Councilman recalled as firm, friendly
Cancer claims councilmanBy Jessie Burchette
KANNAPOLIS ó City Councilman Richard Anderson, who died Monday, never let political correctness get in the way of looking after his constituents.
Anderson, 73, was blunt, plain-spoken and at times abrasive. He never carried a grudge and often found friends among his political opponents.
Anderson served as the city’s second mayor after incorporation and was first elected to the Kannapolis City Council in 1991. He was again elected to the council in 2007 and had one year remaining on his term.
When Anderson died Monday night of complications from lung and liver cancer, the 24-year-old city lost an irreplaceable part of its fabric.
“Kannapolis will miss Richard Anderson. He was a titan that helped create this city,” Councilman Kenneth Geathers said Tuesday.
“He worked tirelessly for every cause,” said Geathers, who has served on the City Council for 20 years. “Richard had a unique perspective; he always looked after the little man. He didn’t want to raise taxes.”
Geathers and others cited Anderson’s attention to detail ó which included reading and studying everything about any city issue. He would push staff for more information and prod the council to look at every side of an issue.
City Manager Mike Legg knew firsthand Anderson’s appetite for information. “He read everything I ever typed, word for word. … He read the minutes.”
Anderson had planned to go to a National League of Cities conference in San Antonio, Texas, last week. From his hospital bed, he called Legg on his cell phone to check in and get the latest on what was going on.
Legg started as a planner for the city when Anderson was mayor in 1995 and saw his commitment to the town.
“He was in tune with his constituency. He knew a lot of people in the city. … He knew how long-term residents would react,” Legg said.
“Richard believed in what he was doing,” Legg said. “There was never any mystery where Richard stood.”
During the past several years, Anderson was most often in the minority on issues and in votes.
But that didn’t stop him or even slow him down. And it didn’t stay with him. Legg said once an issue had been argued and voted, everybody was friends again. “That says a lot about Richard.”
Mayor Bob Misenheimer visited Anderson at Carolinas Medical Center-NorthEast several times last week.
On Friday, his last visit, Anderson lobbied Misenheimer to look out for the small-business owners of Kannapolis.
“He was sticking up for the little man to the end,” Misenheimer said Tuesday. He counted Anderson as “an awful good friend.”
Misenheimer hailed Anderson’s dedication to the citizens of Kannapolis and his dedication to his family. “Richard worked tirelessly for his constituents, many of whom he worked with at Cannon Mills during his 40-year-career there,” he said.
Anderson and Arnold Chamberlain, former Rowan County commissioner, had several things in common ó politics, baseball and being the target of the county’s infamous Common Sense investigation.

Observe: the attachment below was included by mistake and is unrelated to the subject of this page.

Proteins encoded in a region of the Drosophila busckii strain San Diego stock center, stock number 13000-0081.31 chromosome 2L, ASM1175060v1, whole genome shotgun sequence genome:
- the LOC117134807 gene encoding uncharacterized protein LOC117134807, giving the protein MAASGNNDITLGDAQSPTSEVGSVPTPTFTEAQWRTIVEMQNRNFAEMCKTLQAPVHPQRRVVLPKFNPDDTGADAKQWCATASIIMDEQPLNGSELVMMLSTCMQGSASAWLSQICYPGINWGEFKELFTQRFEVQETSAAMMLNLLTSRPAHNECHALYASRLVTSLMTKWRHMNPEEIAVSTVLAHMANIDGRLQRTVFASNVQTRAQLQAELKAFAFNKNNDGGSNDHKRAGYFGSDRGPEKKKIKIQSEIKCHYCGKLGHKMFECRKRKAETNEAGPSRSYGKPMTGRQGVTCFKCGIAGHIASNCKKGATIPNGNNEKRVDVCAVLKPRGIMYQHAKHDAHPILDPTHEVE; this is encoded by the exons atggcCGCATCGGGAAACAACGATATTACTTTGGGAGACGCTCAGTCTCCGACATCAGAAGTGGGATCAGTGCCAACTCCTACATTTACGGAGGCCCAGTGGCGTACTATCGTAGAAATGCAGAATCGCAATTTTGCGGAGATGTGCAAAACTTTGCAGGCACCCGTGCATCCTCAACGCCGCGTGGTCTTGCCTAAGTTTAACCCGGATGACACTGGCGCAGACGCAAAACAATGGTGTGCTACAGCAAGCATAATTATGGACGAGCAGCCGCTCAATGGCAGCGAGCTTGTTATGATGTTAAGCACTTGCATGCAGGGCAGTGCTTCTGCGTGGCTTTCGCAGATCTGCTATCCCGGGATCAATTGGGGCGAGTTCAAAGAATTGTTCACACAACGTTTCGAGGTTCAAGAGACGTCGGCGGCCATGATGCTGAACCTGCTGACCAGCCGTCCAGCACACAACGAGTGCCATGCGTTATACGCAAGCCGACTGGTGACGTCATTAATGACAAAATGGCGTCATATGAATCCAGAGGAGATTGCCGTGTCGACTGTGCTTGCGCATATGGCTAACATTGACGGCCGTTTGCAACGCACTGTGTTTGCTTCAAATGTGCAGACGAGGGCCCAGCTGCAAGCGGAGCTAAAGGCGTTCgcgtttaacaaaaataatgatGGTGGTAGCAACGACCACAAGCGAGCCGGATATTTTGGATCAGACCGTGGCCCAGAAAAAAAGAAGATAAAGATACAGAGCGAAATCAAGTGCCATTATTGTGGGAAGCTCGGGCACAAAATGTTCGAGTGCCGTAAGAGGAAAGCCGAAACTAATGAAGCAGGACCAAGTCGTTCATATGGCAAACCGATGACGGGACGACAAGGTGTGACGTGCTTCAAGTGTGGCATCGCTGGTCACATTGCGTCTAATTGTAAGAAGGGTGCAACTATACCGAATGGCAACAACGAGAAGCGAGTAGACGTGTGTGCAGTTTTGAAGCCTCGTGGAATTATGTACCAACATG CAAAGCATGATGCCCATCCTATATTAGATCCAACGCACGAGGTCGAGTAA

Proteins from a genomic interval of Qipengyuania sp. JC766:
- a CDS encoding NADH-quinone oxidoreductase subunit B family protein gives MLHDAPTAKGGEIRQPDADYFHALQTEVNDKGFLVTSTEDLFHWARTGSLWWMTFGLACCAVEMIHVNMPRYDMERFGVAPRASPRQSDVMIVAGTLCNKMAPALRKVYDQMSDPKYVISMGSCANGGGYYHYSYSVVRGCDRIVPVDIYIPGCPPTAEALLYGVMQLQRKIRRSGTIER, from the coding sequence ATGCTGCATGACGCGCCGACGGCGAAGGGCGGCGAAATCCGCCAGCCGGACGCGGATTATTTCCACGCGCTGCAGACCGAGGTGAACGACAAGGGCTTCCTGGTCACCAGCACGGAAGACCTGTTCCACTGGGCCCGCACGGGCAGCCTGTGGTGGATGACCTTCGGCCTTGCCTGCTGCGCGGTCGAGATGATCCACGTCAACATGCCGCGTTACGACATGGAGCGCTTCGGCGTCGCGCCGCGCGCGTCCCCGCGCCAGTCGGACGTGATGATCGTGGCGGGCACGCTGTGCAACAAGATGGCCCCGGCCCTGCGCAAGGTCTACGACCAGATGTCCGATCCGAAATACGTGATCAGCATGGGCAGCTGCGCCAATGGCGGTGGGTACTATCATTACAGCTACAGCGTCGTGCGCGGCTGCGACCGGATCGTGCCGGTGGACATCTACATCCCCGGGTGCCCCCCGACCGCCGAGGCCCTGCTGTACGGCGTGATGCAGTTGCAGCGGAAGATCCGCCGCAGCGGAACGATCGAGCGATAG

In 2005, commissioners fired longtime Rowan County Manager Tim Russell after discovering he had used county funds to hire private investigators to find the writer of anonymous letters critical of county government.
The letters, often signed “Department of Common Sense,” started with the county’s participation in building a baseball stadium in Kannapolis ó Fieldcrest Cannon Stadium on Moose Road.
For years, Anderson was the chief suspect, with private investigators following him to the post office, restaurants and gab sessions at Centerview Hardware ó a group mistakenly labeled a pro-liquor group.
At one point, Russell claimed he had proof that Anderson was Common Sense ó contending that fingerprints taken from a barbecue plate used at a Cabarrus Chamber of Commerce event matched prints on the letters.
A couple of years later, Russell claimed that handwriting analysis proved Chamberlain was in fact Common Sense.
A former FBI handwriting analyst hired by Chamberlain disagreed with the analysis.
Though irked at the idea of being followed by private investigators on and off for years, Anderson managed to make light of the situation and said all investigators had to do was ask. “If the fools had come and asked me, I’d have told them I didn’t have a thing to do with these letters.”
Referring to the Common Sense episode, Chamberlain said Tuesday he and Anderson “share some unpleasantness. It’s really quite comical. You know, Richard did have a lot of common sense.
“He was the kind of guy you could have a knock-down, drag-out discussion with, the next time you saw him, he was just Richard,” he said.
Both got aggravated in discussions about ownership of Fieldcrest Cannon Stadium, Chamberlain admitted, but it never stood in the way of their friendship.
“In the world of local politicians and in the world of political correctness, Richard Anderson was a real man. … Understand I’m emphasizing man,” Chamberlain said. “Now the politically correct crowd will take over.”
Chamberlain compared Anderson to Newton Cohen Sr., who served 16 years on the Rowan County Board of Commissioners, leaving his imprint on all phases of county operations.
“Really, Richard was an abrasive version of Newton Cohen. He’ll be missed. He was a stand-up, straight-talking guy.”
Although a registered Democrat, Anderson never let party affiliation get in his way. He often worked the precincts for Republicans, including Cohen and Cabarrus County Commissioner Coy Privette.
And when Linda Johnson appeared to be on the verge of losing her seat on the Kannapolis Board of Education, Anderson mounted a phone and personal-contact campaign to assure her victory. Johnson, a Republican, now represents Kannapolis in the State House.